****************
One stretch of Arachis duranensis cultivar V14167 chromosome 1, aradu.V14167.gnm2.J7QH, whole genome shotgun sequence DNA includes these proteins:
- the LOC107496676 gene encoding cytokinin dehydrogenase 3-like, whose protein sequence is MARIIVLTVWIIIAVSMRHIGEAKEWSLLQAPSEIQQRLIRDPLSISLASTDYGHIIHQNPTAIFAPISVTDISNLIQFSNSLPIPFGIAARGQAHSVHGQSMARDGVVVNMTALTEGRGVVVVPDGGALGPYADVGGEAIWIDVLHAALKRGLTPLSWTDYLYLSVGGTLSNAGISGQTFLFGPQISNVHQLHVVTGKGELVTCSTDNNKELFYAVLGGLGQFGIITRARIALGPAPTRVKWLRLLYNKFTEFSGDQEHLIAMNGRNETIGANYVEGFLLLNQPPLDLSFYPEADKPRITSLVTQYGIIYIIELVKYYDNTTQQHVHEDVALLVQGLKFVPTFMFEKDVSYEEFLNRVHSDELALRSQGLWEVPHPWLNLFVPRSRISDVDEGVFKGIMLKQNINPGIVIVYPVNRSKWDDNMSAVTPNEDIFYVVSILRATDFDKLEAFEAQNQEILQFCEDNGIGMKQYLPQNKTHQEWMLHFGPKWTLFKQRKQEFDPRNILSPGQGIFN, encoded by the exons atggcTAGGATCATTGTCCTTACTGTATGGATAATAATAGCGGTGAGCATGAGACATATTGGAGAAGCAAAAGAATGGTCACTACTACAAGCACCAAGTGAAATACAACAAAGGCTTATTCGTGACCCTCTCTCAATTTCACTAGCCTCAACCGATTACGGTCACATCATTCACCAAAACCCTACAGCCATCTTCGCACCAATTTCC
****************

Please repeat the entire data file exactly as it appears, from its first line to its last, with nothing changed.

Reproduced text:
One stretch of Arachis duranensis cultivar V14167 chromosome 1, aradu.V14167.gnm2.J7QH, whole genome shotgun sequence DNA includes these proteins:
- the LOC107496676 gene encoding cytokinin dehydrogenase 3-like, whose protein sequence is MARIIVLTVWIIIAVSMRHIGEAKEWSLLQAPSEIQQRLIRDPLSISLASTDYGHIIHQNPTAIFAPISVTDISNLIQFSNSLPIPFGIAARGQAHSVHGQSMARDGVVVNMTALTEGRGVVVVPDGGALGPYADVGGEAIWIDVLHAALKRGLTPLSWTDYLYLSVGGTLSNAGISGQTFLFGPQISNVHQLHVVTGKGELVTCSTDNNKELFYAVLGGLGQFGIITRARIALGPAPTRVKWLRLLYNKFTEFSGDQEHLIAMNGRNETIGANYVEGFLLLNQPPLDLSFYPEADKPRITSLVTQYGIIYIIELVKYYDNTTQQHVHEDVALLVQGLKFVPTFMFEKDVSYEEFLNRVHSDELALRSQGLWEVPHPWLNLFVPRSRISDVDEGVFKGIMLKQNINPGIVIVYPVNRSKWDDNMSAVTPNEDIFYVVSILRATDFDKLEAFEAQNQEILQFCEDNGIGMKQYLPQNKTHQEWMLHFGPKWTLFKQRKQEFDPRNILSPGQGIFN, encoded by the exons atggcTAGGATCATTGTCCTTACTGTATGGATAATAATAGCGGTGAGCATGAGACATATTGGAGAAGCAAAAGAATGGTCACTACTACAAGCACCAAGTGAAATACAACAAAGGCTTATTCGTGACCCTCTCTCAATTTCACTAGCCTCAACCGATTACGGTCACATCATTCACCAAAACCCTACAGCCATCTTCGCACCAATTTCC